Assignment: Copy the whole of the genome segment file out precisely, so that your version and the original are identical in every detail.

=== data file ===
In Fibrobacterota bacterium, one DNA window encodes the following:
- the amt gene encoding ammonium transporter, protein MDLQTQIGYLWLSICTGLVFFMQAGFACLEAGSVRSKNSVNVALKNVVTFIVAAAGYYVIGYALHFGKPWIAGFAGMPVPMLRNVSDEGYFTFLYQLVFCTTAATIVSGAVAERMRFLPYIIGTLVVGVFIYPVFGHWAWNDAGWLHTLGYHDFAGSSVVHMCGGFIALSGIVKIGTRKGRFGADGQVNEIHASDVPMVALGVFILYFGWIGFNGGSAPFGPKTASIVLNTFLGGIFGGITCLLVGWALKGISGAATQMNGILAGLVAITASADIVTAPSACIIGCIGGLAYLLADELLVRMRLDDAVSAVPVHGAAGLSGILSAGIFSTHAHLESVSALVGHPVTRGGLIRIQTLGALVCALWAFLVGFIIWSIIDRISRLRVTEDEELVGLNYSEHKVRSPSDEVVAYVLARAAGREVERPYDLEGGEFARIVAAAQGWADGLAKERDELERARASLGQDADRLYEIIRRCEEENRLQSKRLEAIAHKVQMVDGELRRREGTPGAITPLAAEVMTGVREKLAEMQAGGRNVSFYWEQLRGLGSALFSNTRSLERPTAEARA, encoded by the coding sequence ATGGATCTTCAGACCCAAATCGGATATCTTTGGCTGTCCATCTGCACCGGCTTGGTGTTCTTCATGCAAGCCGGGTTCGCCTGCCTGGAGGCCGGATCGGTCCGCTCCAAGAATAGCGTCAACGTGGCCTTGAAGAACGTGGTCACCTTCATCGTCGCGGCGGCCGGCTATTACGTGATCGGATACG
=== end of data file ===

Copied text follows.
In Fibrobacterota bacterium, one DNA window encodes the following:
- the amt gene encoding ammonium transporter, protein MDLQTQIGYLWLSICTGLVFFMQAGFACLEAGSVRSKNSVNVALKNVVTFIVAAAGYYVIGYALHFGKPWIAGFAGMPVPMLRNVSDEGYFTFLYQLVFCTTAATIVSGAVAERMRFLPYIIGTLVVGVFIYPVFGHWAWNDAGWLHTLGYHDFAGSSVVHMCGGFIALSGIVKIGTRKGRFGADGQVNEIHASDVPMVALGVFILYFGWIGFNGGSAPFGPKTASIVLNTFLGGIFGGITCLLVGWALKGISGAATQMNGILAGLVAITASADIVTAPSACIIGCIGGLAYLLADELLVRMRLDDAVSAVPVHGAAGLSGILSAGIFSTHAHLESVSALVGHPVTRGGLIRIQTLGALVCALWAFLVGFIIWSIIDRISRLRVTEDEELVGLNYSEHKVRSPSDEVVAYVLARAAGREVERPYDLEGGEFARIVAAAQGWADGLAKERDELERARASLGQDADRLYEIIRRCEEENRLQSKRLEAIAHKVQMVDGELRRREGTPGAITPLAAEVMTGVREKLAEMQAGGRNVSFYWEQLRGLGSALFSNTRSLERPTAEARA, encoded by the coding sequence ATGGATCTTCAGACCCAAATCGGATATCTTTGGCTGTCCATCTGCACCGGCTTGGTGTTCTTCATGCAAGCCGGGTTCGCCTGCCTGGAGGCCGGATCGGTCCGCTCCAAGAATAGCGTCAACGTGGCCTTGAAGAACGTGGTCACCTTCATCGTCGCGGCGGCCGGCTATTACGTGATCGGATACG